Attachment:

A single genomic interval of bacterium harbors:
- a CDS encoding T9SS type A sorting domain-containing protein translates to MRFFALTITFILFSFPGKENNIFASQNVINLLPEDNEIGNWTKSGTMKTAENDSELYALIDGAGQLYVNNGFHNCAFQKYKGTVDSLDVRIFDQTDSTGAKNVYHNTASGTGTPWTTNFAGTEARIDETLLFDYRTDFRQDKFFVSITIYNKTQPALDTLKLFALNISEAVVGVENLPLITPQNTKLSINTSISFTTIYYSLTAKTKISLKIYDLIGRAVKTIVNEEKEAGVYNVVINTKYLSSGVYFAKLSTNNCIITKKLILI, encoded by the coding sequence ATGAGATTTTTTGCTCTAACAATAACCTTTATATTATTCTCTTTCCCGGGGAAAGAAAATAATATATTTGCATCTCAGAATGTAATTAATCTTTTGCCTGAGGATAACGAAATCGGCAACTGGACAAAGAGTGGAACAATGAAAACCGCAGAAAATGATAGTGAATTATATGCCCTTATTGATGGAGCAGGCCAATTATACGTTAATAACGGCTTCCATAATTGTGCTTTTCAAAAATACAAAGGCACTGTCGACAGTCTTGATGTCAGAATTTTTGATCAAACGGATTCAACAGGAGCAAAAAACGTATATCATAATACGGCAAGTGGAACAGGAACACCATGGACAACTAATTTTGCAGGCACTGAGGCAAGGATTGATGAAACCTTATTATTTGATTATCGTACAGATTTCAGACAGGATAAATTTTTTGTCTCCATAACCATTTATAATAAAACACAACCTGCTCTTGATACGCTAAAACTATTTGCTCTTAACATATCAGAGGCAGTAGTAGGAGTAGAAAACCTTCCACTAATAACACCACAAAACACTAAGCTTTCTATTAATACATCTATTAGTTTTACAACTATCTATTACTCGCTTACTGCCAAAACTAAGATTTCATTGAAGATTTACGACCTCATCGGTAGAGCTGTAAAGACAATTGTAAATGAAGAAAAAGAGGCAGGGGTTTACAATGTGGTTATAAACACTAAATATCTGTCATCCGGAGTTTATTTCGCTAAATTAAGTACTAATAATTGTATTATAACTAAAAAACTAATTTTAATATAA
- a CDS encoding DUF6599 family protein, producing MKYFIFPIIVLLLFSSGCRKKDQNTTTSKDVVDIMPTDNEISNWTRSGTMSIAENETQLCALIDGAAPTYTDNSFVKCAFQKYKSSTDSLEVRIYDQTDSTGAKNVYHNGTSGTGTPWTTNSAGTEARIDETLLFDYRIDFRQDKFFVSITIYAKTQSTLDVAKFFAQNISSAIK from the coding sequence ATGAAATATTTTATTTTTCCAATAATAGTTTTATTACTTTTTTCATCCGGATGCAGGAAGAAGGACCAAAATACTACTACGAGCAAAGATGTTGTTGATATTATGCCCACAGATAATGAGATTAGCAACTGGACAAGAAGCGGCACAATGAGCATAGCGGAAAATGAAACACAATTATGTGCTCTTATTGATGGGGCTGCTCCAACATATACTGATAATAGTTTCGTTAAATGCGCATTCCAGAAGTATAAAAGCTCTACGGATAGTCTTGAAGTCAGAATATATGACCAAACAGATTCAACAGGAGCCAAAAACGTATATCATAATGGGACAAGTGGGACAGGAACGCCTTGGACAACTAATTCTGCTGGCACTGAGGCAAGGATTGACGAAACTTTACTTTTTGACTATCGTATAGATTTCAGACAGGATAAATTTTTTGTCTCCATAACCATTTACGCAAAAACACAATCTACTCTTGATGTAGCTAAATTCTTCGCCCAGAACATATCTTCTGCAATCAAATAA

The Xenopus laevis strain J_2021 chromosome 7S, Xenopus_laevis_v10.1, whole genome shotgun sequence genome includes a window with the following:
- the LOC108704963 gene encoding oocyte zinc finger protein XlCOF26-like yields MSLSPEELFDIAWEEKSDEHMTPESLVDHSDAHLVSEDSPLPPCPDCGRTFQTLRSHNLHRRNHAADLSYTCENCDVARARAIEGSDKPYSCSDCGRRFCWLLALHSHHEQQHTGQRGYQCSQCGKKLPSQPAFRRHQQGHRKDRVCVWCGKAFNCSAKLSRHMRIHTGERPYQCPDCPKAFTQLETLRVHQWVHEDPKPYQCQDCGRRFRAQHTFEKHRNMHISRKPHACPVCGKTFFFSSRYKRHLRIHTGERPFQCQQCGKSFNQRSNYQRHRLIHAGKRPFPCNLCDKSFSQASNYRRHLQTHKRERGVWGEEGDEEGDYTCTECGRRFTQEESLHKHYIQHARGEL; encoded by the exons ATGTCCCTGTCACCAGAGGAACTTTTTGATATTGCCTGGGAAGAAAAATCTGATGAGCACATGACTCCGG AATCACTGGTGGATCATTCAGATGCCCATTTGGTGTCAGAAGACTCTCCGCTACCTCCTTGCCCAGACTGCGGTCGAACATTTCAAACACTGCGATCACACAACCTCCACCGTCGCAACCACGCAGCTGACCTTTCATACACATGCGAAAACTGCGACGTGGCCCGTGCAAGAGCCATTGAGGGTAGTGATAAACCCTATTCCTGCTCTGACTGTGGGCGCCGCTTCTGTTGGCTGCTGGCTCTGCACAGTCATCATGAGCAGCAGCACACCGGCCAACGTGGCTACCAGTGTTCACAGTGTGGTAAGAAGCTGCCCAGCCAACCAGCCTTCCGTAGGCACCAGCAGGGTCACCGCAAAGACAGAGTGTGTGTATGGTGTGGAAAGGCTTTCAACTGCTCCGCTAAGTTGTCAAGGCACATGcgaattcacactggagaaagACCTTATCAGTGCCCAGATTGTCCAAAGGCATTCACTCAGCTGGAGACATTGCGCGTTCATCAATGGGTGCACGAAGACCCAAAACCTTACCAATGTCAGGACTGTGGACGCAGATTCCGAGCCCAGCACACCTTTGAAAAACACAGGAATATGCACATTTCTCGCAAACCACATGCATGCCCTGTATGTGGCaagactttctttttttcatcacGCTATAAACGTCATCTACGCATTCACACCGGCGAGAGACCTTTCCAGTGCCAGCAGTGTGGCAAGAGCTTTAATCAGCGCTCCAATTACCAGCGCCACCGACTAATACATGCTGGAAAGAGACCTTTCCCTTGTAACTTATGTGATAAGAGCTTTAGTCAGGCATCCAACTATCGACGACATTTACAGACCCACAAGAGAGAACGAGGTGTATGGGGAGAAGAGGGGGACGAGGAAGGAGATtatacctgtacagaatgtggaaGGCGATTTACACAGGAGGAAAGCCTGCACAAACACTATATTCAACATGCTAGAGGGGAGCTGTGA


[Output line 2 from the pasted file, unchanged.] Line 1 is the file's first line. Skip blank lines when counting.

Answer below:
- a CDS encoding T9SS type A sorting domain-containing protein translates to MRFFALTITFILFSFPGKENNIFASQNVINLLPEDNEIGNWTKSGTMKTAENDSELYALIDGAGQLYVNNGFHNCAFQKYKGTVDSLDVRIFDQTDSTGAKNVYHNTASGTGTPWTTNFAGTEARIDETLLFDYRTDFRQDKFFVSITIYNKTQPALDTLKLFALNISEAVVGVENLPLITPQNTKLSINTSISFTTIYYSLTAKTKISLKIYDLIGRAVKTIVNEEKEAGVYNVVINTKYLSSGVYFAKLSTNNCIITKKLILI, encoded by the coding sequence ATGAGATTTTTTGCTCTAACAATAACCTTTATATTATTCTCTTTCCCGGGGAAAGAAAATAATATATTTGCATCTCAGAATGTAATTAATCTTTTGCCTGAGGATAACGAAATCGGCAACTGGACAAAGAGTGGAACAATGAAAACCGCAGAAAATGATAGTGAATTATATGCCCTTATTGATGGAGCAGGCCAATTATACGTTAATAACGGCTTCCATAATTGTGCTTTTCAAAAATACAAAGGCACTGTCGACAGTCTTGATGTCAGAATTTTTGATCAAACGGATTCAACAGGAGCAAAAAACGTATATCATAATACGGCAAGTGGAACAGGAACACCATGGACAACTAATTTTGCAGGCACTGAGGCAAGGATTGATGAAACCTTATTATTTGATTATCGTACAGATTTCAGACAGGATAAATTTTTTGTCTCCATAACCATTTATAATAAAACACAACCTGCTCTTGATACGCTAAAACTATTTGCTCTTAACATATCAGAGGCAGTAGTAGGAGTAGAAAACCTTCCACTAATAACACCACAAAACACTAAGCTTTCTATTAATACATCTATTAGTTTTACAACTATCTATTACTCGCTTACTGCCAAAACTAAGATTTCATTGAAGATTTACGACCTCATCGGTAGAGCTGTAAAGACAATTGTAAATGAAGAAAAAGAGGCAGGGGTTTACAATGTGGTTATAAACACTAAATATCTGTCATCCGGAGTTTATTTCGCTAAATTAAGTACTAATAATTGTATTATAACTAAAAAACTAATTTTAATATAA